The Battle of Fromelles (French pronunciation: [fʁɔmɛl]; 19–20 July 1916) was a British military operation on the Western Front during World War I, subsidiary to the Battle of the Somme.[a] General Headquarters (GHQ) of the British Expeditionary Force (BEF) had ordered the First and Second armies to prepare attacks to support the Fourth Army on the Somme 80 kilometres (50 mi) to the south, to exploit any weakening of the German defences opposite. The attack took place 16 kilometres (9.9 mi) from Lille, between the Fauquissart–Trivelet road and Cordonnerie Farm, an area overlooked from Aubers Ridge to the south. The ground was low-lying and much of the defensive fortification of both sides consisted of breastworks, rather than trenches.
The operation was conducted by XI Corps of the First Army with the 61st Division and the 5th Australian Division, Australian Imperial Force (1st AIF) against the 6th Bavarian Reserve Division, supported by two flanking divisions of the German 6th Army. Preparations for the attack were rushed, the troops involved lacked experience in trench warfare and the power of the German defence was significantly underestimated, the attackers being outnumbered 2:1. The advance took place in daylight, against defences overlooked by Aubers Ridge, on a narrow front which left German artillery on either side free to fire into the flanks of the attack. A renewal of the attack by the 61st Division early on 20 July was cancelled, after it was realised that German counter-attacks had already forced a retirement by the Australian troops to the original front line.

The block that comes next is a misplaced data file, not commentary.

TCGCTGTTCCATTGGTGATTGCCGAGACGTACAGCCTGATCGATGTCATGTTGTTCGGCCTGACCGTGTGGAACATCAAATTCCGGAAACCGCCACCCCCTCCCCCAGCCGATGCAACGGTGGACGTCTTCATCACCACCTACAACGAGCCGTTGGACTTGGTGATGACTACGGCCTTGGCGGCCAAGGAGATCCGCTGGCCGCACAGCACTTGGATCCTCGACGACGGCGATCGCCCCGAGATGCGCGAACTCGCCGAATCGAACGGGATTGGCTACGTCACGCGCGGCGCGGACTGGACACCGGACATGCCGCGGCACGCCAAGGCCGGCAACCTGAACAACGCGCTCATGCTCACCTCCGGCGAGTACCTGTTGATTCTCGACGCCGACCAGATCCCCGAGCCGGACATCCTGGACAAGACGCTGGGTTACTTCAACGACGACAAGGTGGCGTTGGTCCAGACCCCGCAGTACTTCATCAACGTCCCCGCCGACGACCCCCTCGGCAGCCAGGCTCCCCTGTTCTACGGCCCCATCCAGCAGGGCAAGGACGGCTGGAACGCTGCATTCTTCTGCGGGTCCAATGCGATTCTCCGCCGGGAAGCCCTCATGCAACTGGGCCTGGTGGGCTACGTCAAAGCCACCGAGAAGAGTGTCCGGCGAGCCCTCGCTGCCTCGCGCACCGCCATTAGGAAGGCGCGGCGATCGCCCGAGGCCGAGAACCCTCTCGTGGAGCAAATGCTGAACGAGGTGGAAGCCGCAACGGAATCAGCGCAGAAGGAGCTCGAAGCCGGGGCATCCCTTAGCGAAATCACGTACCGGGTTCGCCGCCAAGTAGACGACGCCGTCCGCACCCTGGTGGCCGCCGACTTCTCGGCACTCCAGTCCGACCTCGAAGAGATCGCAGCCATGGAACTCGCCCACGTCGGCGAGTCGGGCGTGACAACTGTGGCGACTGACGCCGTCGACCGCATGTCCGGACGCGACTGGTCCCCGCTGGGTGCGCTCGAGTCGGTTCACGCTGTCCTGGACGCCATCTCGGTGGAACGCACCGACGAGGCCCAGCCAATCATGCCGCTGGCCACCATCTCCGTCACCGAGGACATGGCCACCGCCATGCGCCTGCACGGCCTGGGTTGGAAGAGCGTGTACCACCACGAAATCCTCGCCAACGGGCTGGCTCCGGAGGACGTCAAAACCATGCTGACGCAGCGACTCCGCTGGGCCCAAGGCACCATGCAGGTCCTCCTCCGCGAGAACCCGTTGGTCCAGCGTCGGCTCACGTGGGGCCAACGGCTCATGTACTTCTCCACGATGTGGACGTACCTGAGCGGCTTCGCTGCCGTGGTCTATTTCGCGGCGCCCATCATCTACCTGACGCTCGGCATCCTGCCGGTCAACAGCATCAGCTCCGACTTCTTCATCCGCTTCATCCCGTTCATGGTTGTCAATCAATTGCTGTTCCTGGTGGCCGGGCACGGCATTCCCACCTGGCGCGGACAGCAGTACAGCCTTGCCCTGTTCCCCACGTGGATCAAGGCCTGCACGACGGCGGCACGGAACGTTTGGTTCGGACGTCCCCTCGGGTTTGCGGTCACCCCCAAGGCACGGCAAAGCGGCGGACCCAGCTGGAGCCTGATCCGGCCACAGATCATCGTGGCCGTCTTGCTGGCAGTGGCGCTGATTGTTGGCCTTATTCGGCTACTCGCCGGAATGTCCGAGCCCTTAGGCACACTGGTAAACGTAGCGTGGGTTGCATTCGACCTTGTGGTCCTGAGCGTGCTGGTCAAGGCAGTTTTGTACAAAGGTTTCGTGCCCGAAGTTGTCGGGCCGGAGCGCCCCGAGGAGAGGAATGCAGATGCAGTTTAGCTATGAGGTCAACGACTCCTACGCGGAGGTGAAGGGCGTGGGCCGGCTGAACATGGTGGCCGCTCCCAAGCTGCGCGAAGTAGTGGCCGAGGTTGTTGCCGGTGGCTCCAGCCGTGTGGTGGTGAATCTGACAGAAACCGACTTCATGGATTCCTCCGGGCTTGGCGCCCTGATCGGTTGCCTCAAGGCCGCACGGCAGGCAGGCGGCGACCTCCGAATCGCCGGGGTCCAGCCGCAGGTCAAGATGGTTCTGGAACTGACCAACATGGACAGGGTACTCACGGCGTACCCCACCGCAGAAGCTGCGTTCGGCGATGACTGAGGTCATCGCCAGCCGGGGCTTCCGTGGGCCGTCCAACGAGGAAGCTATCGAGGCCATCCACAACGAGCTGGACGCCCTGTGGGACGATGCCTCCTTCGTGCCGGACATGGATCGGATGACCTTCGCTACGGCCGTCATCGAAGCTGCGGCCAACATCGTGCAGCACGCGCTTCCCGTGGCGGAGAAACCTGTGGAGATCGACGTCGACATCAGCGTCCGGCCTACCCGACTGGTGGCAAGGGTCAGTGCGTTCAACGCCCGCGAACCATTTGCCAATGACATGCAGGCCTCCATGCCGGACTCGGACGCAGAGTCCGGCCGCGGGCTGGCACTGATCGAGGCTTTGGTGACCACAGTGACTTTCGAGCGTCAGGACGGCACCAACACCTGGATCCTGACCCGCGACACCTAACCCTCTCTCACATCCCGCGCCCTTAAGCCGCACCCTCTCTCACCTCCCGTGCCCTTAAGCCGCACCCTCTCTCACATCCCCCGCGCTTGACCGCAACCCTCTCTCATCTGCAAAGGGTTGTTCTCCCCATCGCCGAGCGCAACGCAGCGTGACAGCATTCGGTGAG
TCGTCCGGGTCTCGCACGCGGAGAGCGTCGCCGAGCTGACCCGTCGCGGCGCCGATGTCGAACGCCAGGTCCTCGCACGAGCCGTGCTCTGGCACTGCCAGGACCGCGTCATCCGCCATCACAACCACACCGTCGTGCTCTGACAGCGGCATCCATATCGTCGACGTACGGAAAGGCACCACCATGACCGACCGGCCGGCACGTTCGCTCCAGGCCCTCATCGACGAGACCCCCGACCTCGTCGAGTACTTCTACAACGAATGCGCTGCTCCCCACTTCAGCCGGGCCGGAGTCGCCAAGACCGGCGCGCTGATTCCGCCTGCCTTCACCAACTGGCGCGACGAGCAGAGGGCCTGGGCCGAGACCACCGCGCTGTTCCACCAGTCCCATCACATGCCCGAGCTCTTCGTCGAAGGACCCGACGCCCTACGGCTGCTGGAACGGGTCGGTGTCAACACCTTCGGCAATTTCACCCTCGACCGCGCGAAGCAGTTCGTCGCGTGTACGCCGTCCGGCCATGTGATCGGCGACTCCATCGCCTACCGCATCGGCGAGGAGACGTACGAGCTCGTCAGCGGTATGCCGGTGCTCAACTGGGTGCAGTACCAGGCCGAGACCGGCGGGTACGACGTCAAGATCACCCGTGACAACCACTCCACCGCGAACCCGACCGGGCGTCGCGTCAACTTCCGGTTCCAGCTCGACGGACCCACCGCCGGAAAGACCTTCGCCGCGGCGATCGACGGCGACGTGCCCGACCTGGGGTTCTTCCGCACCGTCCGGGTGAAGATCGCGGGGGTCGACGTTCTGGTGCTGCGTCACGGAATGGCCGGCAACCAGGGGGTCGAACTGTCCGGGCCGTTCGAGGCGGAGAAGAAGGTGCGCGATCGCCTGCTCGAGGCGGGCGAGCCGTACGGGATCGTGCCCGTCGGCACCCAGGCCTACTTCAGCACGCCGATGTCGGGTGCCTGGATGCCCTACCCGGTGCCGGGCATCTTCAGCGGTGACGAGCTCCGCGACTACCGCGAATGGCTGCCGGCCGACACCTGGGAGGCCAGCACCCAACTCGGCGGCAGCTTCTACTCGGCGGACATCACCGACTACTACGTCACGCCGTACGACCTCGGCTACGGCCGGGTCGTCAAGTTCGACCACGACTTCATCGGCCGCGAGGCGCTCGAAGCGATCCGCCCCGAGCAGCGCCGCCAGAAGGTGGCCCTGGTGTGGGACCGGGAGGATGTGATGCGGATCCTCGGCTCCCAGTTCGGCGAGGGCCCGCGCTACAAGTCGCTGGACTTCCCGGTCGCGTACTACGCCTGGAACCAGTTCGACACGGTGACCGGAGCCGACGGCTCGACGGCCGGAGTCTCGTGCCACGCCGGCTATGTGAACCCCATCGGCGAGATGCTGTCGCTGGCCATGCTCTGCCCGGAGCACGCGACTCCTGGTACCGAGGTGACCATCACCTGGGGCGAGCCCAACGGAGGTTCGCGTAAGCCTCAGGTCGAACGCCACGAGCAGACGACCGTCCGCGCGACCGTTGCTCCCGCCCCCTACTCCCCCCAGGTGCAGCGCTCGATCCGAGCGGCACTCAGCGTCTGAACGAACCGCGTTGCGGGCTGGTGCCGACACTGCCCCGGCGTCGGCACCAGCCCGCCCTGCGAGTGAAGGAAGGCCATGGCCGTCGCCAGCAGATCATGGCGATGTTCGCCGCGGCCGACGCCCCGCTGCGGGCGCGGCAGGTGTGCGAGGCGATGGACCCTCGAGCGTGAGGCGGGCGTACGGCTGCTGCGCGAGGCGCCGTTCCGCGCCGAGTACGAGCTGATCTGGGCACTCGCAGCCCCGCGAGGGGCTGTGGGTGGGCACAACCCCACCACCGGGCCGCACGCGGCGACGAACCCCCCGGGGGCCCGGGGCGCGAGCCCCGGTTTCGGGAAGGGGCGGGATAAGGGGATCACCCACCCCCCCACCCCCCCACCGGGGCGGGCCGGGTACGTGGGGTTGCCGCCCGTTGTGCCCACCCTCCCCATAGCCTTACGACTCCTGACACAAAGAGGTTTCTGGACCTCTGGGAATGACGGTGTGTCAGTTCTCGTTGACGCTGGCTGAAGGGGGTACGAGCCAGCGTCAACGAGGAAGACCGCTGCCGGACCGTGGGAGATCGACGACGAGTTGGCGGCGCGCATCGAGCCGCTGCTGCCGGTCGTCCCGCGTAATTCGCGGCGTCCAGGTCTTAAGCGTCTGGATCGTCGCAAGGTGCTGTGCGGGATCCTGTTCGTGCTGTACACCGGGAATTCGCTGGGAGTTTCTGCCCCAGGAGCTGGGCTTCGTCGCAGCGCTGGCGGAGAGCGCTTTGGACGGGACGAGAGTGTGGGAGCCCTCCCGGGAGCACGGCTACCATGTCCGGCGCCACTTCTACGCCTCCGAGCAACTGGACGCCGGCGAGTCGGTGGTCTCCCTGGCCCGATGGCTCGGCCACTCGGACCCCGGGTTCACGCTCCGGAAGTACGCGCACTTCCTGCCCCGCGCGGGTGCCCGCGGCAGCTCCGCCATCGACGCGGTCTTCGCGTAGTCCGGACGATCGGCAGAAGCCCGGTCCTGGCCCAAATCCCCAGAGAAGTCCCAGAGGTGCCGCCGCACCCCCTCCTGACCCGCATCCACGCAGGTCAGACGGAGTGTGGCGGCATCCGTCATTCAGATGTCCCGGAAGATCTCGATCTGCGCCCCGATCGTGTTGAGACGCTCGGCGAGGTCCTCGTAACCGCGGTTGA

On 19 July, General von Falkenhayn, the German Chief of the General Staff, had judged the British attack to be a long-anticipated offensive against the 6th Army. On the next day when the effect of the attack was known and a captured operation order from XI Corps revealed the limited intent of the operation, Falkenhayn ordered the Guard Reserve Corps to be withdrawn to reinforce the Somme front. The Battle of Fromelles had inflicted some losses on the German defenders but gained no ground nor deflected many German troops bound for the Somme. The attack was the début of the AIF on the Western Front and the Australian War Memorial described the battle as “the worst 24 hours in Australia’s entire history”. Of 7,080 BEF casualties, 5,533 losses were incurred by the 5th Australian Division; German losses were 1,600–2,000, with 150 taken prisoner